In my research into the history of St Paul’s Church in Birmingham, one of the most useful documents was Henry Kempson’s Notebook. Henry was a surveyor who often worked with George Holloway, Charles Colmore’s agent, on the leasing of Colmore land. Continue reading →
The first selection of Thomas Underwood sketches for the gallery consisted of scenes around New Street and the High Street. This second selection includes the ten remaining Inns in the collection and another Hotel, the first Hotel in Birmingham.
In addition to the shops in the New Street and High Street section the the Thomas Underwood collection also has the shops shown here. The range of goods goes from buttons and shirts to tripe, vinegar, coffee and peppers and to hats and coats with one unidentifiable product. Then there are some houses with adverts that make it look like one large billboard.
This group includes the well known print of “The North prospect of St Philips” and a rather unusual perspective of Pinfold Street. It was a narrow street, as some maps indicate, but appears here as a wide open space. The top half of prints No7 and No 8 represented the houses as they stood in 1865, and were threatened with demolition, and the bottom half the buildings in the street that were demolished for the railway developments. The particular attraction of print No 4 is the name of the carrier!
Tucked away in a box of old books, it looked just like a modern notebook, size 16cm x 10 cm, a black cover, thin, but then I realised it was a book. I was amazed to read the title page, Fig 1. A poem about Birmingham? Yes, in two parts, in rhyming couplets, a total of 100 pages, dated 1851, and written by Harry Howells Horton, dedicated to William Scholefield M.P., Fig2. There is a note in the preface which states “The Author had prepared a brief historical sketch of the town, which he intended to have introduced here, but he finds there will not be room-at least in this edition.” A search for this book reveals that there was a second edition, with an appendix, dated 1853. Copies of this edition appear to be readily available, but not the first, 1851, edition. It is beginning to look as though this is a first edition and that it might be relatively rare! Continue reading →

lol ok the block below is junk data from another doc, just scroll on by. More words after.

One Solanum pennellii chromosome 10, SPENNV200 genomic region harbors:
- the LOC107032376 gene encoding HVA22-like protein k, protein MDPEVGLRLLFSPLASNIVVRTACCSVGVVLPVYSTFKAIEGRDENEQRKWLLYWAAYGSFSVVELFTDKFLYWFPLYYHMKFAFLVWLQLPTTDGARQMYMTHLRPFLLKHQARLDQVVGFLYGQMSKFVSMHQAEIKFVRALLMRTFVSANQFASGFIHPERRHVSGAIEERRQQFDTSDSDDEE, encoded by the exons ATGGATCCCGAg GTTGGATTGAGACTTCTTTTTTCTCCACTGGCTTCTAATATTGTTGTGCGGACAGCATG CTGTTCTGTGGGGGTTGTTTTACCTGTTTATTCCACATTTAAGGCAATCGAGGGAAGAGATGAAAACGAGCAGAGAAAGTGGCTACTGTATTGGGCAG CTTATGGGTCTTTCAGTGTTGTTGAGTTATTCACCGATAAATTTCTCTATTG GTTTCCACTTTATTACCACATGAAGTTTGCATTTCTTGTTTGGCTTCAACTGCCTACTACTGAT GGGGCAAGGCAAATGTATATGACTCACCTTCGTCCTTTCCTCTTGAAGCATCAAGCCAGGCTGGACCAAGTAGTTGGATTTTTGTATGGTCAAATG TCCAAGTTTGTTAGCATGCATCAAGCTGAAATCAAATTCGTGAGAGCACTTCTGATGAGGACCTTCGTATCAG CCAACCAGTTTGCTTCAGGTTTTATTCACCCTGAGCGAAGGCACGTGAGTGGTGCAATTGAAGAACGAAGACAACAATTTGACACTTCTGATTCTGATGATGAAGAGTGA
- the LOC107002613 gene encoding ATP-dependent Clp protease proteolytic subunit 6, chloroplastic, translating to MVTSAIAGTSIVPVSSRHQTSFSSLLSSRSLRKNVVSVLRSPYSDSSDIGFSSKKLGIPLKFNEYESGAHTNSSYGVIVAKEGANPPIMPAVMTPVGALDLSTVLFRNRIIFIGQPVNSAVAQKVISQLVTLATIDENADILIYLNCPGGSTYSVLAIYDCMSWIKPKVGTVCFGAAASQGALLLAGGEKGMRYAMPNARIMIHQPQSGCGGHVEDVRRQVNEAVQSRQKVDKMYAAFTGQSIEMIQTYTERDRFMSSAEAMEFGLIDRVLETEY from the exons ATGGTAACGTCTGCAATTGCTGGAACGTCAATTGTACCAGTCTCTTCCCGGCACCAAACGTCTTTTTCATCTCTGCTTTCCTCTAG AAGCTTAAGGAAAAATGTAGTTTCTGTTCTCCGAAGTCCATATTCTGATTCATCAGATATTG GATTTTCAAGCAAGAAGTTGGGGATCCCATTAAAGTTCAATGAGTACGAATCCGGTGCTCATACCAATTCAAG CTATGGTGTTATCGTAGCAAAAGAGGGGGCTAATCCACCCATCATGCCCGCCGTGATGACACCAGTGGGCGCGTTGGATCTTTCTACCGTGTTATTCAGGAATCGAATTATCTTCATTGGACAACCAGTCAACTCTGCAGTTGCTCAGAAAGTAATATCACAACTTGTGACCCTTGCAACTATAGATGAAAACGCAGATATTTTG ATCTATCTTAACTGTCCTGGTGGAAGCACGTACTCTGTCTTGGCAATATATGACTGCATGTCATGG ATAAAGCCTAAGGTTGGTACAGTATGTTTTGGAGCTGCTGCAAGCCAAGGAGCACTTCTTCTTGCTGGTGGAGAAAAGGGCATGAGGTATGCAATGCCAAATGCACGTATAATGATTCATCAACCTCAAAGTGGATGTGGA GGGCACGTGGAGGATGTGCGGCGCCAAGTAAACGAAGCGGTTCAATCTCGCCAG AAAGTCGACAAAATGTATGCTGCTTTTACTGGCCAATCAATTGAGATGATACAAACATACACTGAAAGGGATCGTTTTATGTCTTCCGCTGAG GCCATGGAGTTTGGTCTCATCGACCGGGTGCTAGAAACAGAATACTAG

There are fewer second-hand bookshops these days which means that scrounging around for good old second-hand books is much more difficult and searching the net is not really the equivalent. The thing to do is to have a good search wherever you find a pile of old books. Continue reading →
By law, the parish churches of the Church of England could impose an annual levy on the inhabitants of the parish for the recovery of their annual repair costs. Those having to pay would be householders with the house over a certain rateable value. St Martin’s was, and still is, the Parish Church of Birmingham and the levy was determined at the St Martin’s Annual Vestry Meeting.
This meeting was usually held on Easter Tuesday and any inhabitant of the Town could attend. Continue reading →
The World War 1 photographic slides in this group were found in the box containing the Marion Silverston slides. The handwriting on the labelling of these slides was not the same as on the Silverston slides, so I don’t know who the photographer is.
In the first Canon Hill Park slide there seems to be a second row of newly enlisted men. I have no idea what the group at Drew’s Lane is about. Can anyone help?
My interest in the history of Birmingham began a few years ago when my wife and I visited an antique shop and found scattered around loads of plastic bags containing what appeared to be magazines. They were due to be sold next day at Birmingham Market for £10 each. It soon became apparent that they were all parts of “Old and New Birmingham”, which we had never heard of. In all there were 27issues. Then in examining them we found under the cover a sheet of tissue paper, and under that a portrait under the heading “Birmingham Portrait Gallery”. Each issue had one so there were 27portraits, all photographs. They were identified as what are called “Woodburytypes” by their chocolate brown colour and the fact that they were mounted on the page, and they were beautiful! Continue reading →